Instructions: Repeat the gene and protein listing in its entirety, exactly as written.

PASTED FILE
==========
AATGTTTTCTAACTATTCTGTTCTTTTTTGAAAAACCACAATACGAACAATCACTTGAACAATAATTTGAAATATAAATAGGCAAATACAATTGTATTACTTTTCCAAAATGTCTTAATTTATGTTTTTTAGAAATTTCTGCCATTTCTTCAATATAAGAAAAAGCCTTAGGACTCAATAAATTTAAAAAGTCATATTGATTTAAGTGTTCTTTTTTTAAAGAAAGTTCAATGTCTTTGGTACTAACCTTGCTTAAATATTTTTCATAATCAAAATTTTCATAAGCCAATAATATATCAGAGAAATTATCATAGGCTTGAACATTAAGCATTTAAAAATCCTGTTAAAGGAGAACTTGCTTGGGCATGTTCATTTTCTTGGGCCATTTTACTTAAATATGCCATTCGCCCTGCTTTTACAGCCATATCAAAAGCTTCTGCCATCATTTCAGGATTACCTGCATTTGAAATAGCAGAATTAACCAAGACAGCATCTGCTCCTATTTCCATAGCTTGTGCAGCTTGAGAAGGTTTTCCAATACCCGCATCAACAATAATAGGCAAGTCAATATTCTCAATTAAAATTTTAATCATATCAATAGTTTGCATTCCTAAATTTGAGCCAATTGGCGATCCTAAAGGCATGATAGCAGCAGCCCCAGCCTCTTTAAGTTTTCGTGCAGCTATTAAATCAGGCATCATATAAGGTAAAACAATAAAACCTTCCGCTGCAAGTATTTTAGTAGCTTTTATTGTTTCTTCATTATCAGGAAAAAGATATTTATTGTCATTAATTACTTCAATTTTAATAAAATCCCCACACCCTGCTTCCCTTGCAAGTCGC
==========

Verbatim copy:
AATGTTTTCTAACTATTCTGTTCTTTTTTGAAAAACCACAATACGAACAATCACTTGAACAATAATTTGAAATATAAATAGGCAAATACAATTGTATTACTTTTCCAAAATGTCTTAATTTATGTTTTTTAGAAATTTCTGCCATTTCTTCAATATAAGAAAAAGCCTTAGGACTCAATAAATTTAAAAAGTCATATTGATTTAAGTGTTCTTTTTTTAAAGAAAGTTCAATGTCTTTGGTACTAACCTTGCTTAAATATTTTTCATAATCAAAATTTTCATAAGCCAATAATATATCAGAGAAATTATCATAGGCTTGAACATTAAGCATTTAAAAATCCTGTTAAAGGAGAACTTGCTTGGGCATGTTCATTTTCTTGGGCCATTTTACTTAAATATGCCATTCGCCCTGCTTTTACAGCCATATCAAAAGCTTCTGCCATCATTTCAGGATTACCTGCATTTGAAATAGCAGAATTAACCAAGACAGCATCTGCTCCTATTTCCATAGCTTGTGCAGCTTGAGAAGGTTTTCCAATACCCGCATCAACAATAATAGGCAAGTCAATATTCTCAATTAAAATTTTAATCATATCAATAGTTTGCATTCCTAAATTTGAGCCAATTGGCGATCCTAAAGGCATGATAGCAGCAGCCCCAGCCTCTTTAAGTTTTCGTGCAGCTATTAAATCAGGCATCATATAAGGTAAAACAATAAAACCTTCCGCTGCAAGTATTTTAGTAGCTTTTATTGTTTCTTCATTATCAGGAAAAAGATATTTATTGTCATTAATTACTTCAATTTTAATAAAATCCCCACACCCTGCTTCCCTTGCAAGTCGC